Do you love to learn? I do! I love gathering information and learning new things. In fact, I’m often reading about 3 books at a time and I spend my nights watching PBS. However, none of this matters if I don’t nurture and share it. Who cares if I have 2 degrees and lots of experience if I don’t use it to help others and further the goals of a learning community?
Today, as I was researching teacher professional development, I realized that this is a problem in schools today. Teachers are often confined to their classrooms without ever seeing the face of another teacher, unless it’s during a rare break. This is neither beneficial for the teacher or for the students. Teachers need to collaborate with colleagues and have time to analyze student data together. They need to share ideas, knowledge and experience with fellow teachers. These groups are often called “Professional Learning Communities”. They are typically formed by teachers in the same grade-level (elementary) or by similar content (secondary) after teachers have gone through some type of professional development together.
This poses another problem all by itself. Professional development is often seen as a personal responsibility for teachers to take care of during their “free time”. It usually last for a few hours on one particular day. The teachers arrive, sit through a power point lecture, have a break and then finish out the day with more lecture time. They then take the information back to their classrooms and perhaps even implement their newly acquired skills for a month. After that, everything falls back into routine and that professional development simply becomes hours on paper.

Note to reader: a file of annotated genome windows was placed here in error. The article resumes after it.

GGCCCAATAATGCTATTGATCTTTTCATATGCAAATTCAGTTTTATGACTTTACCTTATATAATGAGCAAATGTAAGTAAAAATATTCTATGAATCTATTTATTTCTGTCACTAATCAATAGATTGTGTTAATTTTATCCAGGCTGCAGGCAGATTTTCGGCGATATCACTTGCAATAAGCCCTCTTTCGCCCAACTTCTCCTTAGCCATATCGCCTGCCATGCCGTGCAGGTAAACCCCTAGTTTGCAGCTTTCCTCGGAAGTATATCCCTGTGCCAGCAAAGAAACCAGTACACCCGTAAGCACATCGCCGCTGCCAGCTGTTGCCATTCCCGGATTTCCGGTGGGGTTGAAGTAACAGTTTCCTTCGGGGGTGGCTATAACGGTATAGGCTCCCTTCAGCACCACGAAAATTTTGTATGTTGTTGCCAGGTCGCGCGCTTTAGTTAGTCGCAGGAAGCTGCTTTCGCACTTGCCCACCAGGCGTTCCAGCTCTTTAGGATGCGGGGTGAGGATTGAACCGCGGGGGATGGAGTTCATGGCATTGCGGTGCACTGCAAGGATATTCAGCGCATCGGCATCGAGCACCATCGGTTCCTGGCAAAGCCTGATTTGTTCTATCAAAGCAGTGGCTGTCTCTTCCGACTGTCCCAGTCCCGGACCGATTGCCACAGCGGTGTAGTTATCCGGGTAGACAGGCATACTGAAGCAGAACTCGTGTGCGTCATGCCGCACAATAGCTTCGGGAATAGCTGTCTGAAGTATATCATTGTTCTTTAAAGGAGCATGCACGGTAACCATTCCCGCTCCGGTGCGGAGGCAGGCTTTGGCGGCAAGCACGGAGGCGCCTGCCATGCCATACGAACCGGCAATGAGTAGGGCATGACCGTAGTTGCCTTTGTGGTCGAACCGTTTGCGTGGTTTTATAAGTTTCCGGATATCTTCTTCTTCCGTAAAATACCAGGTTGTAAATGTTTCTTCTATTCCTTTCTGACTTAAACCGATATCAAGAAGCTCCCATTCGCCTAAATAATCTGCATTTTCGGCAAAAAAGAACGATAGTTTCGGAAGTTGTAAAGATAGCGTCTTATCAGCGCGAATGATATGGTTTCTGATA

In my mind, professional development should be ongoing. Think about how children learn and retain information. Do they hear something once and immediately remember and practice it? Do they learn better when they are sitting and listening or actually actively participating in a lesson? Adults aren’t much different. Would you rather sit in a classroom listening to an “expert” talk for a few hours or be zestfully engaged in an example of the skill you are trying to learn?
My idea of professional development is not just a one day deal. It includes actively learning a new skill (or refreshing an old one) and then practicing and using the skill in a real-life classroom. This is something I am challenging myself to provide as I build relationships with educators in my own community and beyond.
Question: As a teacher, what would you like to see happen during a professional development session? What do you think is missing when it comes to helping teachers to become lifelong learners?